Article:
The Frenkelis Villa is one of Šiauliai’s main attractions. We were taken there by colleagues in the public administration department for an independence day celebration back in February. One day last week we returned to spend a little more time studying the permanent collection. Here’s what our Lonely Planet guide has to say about the villa:
To the east of the town centre stands Frenkelis Villa, built in Art Nouveau style in 1908 for the then leather baron of Šiauliai. It survived WWII unscathed and was used as a military hospital by the Soviets from 1944 until 1993, at which time it was turned over to the city. The . . . interior has been lovingly restored to its former glory, with dark wood-panelling and period furniture featuring heavily throughout.
The villa actually is part of a complex of buildings that includes the structures (or their replacements) that accommodated the tannery, a synagogue, a Jewish school, and a courtyard that is now hired out for private events. The complex is managed by the Šiauliai Aušros museum, Aušros meaning Dawn and referring to a newspaper that played a key role in the nationalist rising of the late 19th century. Here’s how the Frenkelis villa is described in one of the museum’s brochures:
In 1879, Chaimas Frenkelis arrived in Šiauliai possessing the capital of five thousand roubles, which he invested in a small tannery workshop. The start of business was successful—already at the beginning of XX c. the factory grew into one of the most modern and biggest leather processing companies in Russian Empire. . . . There were [in the villa] all technical innovations of XX c. beginning: water supply, central heating, electricity, telephone. Till the World War I, the Frenkeliai family who lived in the villa during the interwar period shared the building with Šiauliai Hebrew Gymnasium. Since 1940, there was a military hospital in the villa. In 1993, after the withdrawal of Soviet troops, the villa was given to Šiauliai Aušros museum.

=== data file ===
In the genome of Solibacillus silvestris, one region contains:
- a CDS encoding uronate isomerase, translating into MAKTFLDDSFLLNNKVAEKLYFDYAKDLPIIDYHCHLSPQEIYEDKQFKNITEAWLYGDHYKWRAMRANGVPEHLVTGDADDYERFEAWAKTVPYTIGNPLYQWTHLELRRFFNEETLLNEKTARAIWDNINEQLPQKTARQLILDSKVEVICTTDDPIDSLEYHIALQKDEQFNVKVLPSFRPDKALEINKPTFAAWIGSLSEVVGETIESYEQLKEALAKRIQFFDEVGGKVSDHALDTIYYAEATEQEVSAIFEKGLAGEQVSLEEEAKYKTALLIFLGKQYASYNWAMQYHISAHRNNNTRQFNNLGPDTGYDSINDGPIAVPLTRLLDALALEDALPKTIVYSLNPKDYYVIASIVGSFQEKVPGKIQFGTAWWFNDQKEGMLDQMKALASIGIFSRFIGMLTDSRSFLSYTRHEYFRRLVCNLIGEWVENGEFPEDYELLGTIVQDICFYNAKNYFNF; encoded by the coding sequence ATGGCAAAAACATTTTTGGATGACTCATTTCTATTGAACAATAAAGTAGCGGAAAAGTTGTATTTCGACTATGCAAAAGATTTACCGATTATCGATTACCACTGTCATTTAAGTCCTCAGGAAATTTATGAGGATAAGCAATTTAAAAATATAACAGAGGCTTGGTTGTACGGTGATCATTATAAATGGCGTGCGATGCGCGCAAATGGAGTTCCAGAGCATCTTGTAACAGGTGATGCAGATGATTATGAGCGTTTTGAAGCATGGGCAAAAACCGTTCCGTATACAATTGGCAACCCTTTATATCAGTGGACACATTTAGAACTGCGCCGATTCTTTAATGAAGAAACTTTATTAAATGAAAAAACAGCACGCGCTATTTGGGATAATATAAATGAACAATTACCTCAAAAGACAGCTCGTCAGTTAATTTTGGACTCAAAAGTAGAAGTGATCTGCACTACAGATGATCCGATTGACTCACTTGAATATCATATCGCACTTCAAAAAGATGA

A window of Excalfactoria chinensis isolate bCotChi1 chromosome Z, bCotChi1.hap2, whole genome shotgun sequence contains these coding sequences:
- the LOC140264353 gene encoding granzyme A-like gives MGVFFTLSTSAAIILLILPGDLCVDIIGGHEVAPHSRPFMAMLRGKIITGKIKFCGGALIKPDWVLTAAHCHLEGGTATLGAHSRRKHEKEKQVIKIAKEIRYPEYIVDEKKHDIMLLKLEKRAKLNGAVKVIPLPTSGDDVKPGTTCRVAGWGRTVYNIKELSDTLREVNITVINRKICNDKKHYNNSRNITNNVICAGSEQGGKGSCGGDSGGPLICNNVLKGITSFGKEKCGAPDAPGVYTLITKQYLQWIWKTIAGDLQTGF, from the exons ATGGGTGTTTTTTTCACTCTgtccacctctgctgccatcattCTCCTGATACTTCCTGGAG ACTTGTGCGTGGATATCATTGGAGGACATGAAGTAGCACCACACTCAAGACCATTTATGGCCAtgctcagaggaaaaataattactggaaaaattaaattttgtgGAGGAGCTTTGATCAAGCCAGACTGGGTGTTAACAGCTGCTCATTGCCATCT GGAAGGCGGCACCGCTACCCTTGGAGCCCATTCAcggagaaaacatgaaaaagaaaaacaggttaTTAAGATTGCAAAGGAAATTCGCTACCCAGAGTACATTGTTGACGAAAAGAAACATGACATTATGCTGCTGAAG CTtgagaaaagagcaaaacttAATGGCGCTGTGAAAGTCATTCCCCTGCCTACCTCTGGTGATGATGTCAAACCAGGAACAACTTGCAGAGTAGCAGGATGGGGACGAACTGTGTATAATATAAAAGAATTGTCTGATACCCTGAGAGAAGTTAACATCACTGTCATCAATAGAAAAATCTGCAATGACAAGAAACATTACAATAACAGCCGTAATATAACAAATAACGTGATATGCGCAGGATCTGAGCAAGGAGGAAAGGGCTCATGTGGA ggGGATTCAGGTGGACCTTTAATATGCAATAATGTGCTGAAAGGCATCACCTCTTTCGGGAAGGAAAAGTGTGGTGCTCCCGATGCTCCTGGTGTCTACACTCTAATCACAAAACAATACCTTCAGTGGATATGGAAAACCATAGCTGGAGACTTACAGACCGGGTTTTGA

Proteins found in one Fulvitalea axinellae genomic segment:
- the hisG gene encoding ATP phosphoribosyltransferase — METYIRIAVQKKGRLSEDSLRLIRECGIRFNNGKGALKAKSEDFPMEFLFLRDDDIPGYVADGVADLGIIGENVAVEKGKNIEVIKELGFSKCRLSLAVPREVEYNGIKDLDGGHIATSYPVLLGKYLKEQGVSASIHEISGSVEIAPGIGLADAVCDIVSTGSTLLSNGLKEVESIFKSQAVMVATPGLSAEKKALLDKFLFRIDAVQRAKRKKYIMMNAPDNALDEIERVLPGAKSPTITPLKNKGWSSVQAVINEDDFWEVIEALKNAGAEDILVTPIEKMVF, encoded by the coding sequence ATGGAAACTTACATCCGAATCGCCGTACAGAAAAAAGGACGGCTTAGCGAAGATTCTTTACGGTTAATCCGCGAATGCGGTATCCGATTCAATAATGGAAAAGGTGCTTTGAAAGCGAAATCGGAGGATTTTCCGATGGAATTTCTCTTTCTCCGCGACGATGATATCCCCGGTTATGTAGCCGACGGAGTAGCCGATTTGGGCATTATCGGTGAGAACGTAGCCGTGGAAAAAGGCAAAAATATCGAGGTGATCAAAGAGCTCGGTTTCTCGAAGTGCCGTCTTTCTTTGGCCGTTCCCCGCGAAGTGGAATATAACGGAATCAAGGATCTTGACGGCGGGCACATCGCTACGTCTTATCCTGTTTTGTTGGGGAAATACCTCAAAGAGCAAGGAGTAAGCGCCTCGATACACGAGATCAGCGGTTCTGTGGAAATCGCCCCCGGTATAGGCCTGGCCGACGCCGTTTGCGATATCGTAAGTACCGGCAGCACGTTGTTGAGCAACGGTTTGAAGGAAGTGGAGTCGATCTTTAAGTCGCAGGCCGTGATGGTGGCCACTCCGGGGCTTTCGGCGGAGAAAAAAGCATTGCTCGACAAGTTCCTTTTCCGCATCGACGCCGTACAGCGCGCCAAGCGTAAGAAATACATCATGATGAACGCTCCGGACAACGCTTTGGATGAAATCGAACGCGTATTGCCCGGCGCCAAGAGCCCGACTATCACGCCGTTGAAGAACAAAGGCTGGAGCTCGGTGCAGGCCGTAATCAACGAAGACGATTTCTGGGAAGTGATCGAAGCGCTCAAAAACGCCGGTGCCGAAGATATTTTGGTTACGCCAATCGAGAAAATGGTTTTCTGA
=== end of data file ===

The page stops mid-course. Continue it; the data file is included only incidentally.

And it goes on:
Museum publications make it clear that the Šiauliai tannery was very much a family business. Chaimas was a self-educated business innovator. His wife Dora was evidently responsible for rationalizing business correspondence and accountancy. Their only son, Jocūbas, studied chemistry at Berlin University and later assumed responsibility for “the implementation of the most modern methods of leather tanning in the factory.” Although it is clear that the family lost its shoe factory when it was nationalized by the U.S.S.R., the exhibits unfortunately say little about the fate of Jocūbas and his co-religionists resulting from the German and Soviet invasions of the 1940s.
Incidentally, the map above is one of a number of historic street plans of Šiauliai mounted on the walls of the Frenkelis villa’s secondary staircase. The location of the villa and tannery, designated as #11, is shown in the lower right-hand corner of the map. Dating from the German occupation of 1915-1916, the street names are a who’s who of the Kaiserreich; what is now Vytauto gatvė, for instance, was called Hindenbergstrasse in honor of the celebrated German general of the Great War.